Chatwood, however, said the title song will impress even the most diehard fan: “It’s like a harder Pink Floyd.”
Much of the album, in fact, is a throwback to The Tea Party’s earlier albums, Splendor Solis and The Edges of Twilight, when their adventurous use of instrumentation was often compared with Led Zeppelin.
“It was my idea to bring in the flute and the mellotron,” Chatwood said. “Jeff Martin said he wanted to do a blues thing for the final song, and Jeff Burrows brought in this really melodic idea ... ”
He added that 60 per cent of the new material was conceived in the band’s home city of Windsor, during writing sessions last fall.
In that sense, The Tea Party has returned to its roots as most of the music on the first three albums was produced during jam sessions in a downtown Windsor rehearsal studio.
After toiling in local bands, Martin, Burrows and Chatwood, all within a year of one another in age, teamed up to record their first independent, self-titled record in 1991. Now in their early 40s, they were 21 and 22 at the time.
Chatwood recalled those early days fondly when describing the new music, and added the years have only burnished that Tea Party sound to a brilliant shine.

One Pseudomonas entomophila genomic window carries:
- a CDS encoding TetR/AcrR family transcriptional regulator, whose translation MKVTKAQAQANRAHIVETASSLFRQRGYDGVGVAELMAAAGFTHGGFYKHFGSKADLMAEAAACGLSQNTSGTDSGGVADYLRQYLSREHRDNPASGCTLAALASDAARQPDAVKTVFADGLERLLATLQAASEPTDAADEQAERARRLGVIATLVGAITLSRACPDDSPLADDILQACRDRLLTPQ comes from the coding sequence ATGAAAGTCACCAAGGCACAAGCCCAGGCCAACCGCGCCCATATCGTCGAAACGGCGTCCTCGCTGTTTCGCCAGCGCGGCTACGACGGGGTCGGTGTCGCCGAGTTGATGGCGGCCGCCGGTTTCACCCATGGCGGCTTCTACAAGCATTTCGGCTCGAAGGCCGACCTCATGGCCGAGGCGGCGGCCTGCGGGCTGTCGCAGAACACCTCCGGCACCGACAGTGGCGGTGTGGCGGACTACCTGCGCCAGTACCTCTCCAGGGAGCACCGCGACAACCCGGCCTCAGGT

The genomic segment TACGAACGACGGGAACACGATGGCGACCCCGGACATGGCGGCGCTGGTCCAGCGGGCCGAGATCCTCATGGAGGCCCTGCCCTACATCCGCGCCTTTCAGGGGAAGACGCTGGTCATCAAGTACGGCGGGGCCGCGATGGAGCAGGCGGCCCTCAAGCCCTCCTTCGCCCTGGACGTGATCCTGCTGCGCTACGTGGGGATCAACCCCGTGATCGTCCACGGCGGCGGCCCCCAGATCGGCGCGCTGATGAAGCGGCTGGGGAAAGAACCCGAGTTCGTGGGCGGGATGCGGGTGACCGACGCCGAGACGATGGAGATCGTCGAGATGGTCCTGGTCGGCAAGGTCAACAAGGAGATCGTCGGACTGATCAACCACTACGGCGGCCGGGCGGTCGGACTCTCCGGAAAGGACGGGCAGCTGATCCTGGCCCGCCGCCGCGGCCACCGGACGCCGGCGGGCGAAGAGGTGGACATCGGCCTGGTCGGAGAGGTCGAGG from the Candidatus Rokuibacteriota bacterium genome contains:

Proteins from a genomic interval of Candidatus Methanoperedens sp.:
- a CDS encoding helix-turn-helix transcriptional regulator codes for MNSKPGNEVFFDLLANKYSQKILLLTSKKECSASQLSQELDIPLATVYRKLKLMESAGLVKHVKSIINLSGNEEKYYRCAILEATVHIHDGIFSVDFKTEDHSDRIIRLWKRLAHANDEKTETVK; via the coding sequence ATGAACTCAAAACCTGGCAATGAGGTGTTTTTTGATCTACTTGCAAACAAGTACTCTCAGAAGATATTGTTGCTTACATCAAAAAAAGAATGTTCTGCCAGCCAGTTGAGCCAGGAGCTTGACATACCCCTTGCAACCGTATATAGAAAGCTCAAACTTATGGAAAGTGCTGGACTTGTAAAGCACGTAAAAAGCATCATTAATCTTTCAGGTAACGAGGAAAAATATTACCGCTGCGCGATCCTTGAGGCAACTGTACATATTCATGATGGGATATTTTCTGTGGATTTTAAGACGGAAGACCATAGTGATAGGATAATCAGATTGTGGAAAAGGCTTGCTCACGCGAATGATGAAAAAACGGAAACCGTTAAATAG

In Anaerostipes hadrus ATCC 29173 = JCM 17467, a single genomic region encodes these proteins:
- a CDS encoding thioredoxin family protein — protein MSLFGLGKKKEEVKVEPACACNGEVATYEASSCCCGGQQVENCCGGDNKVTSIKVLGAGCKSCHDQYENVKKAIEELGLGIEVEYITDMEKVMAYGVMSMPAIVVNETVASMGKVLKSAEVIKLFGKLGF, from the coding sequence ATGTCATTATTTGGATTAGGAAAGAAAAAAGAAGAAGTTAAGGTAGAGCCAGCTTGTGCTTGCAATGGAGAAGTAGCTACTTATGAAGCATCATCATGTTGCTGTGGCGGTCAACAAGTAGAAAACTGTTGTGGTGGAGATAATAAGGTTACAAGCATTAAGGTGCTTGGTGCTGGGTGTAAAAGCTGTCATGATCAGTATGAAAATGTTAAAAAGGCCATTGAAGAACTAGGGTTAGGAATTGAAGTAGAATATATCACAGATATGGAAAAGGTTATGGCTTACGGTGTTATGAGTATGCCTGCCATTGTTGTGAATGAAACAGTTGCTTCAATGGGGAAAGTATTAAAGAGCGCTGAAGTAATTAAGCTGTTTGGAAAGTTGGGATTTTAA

“We’ve all grown as musicians,” he said. “As you get older, you’re open to new ideas. When you’re young, you sometimes think you might not be doing this for the rest of your life. But that’s kind of set in stone for us, now.”
Martin believes there’s something for every period of Tea Party fans: “I think the album in its entirety has something for everyone as far The Tea Party is concerned. It has all the different musical elements we’ve embraced over the years.”
While Martin has often been accused of being the source of friction in The Tea Party, something he doesn’t deny, his complete acceptance of where the band is at now and where it’s heading, appears to have closed the circle.
“I’ve always been proud of the way we’ve been able to raise the bar for ourselves. I realize the expectations are high for this new record, but I think, and I believe Jeff and Stuart would agree, that we’ll meet all the expectations.”
He, too, referred back to their beginnings.
“In some ways, the feeling is even better than when we started out. There have been a lot of lessons learned when we were apart and the mutual respect for each other is even greater than what it was in the past.”
During the six-year hiatus, members of The Tea Party found a variety of projects to keep them busy. Martin wrote and recorded a pair of solo albums, moved to Australia, and tours Down Under with Sarah McLeod. Burrows helped form pop-rockers Crash Karma and hosted a radio show in Windsor. Chatwood has composed film and video soundtracks in his home studio in Vancouver, while also producing music for the likes of New York entrepreneur Tim Sommer.
“We’re all bringing a lot more experience doing different things to the table this time,” Chatwood said.
The heavy rock influences remain, but they sound better in the new context.
“It’s not retro-rock, it’s respectful rock,” Chatwood said. “We don’t wear our influences on our sleeve. We just let them come out naturally.”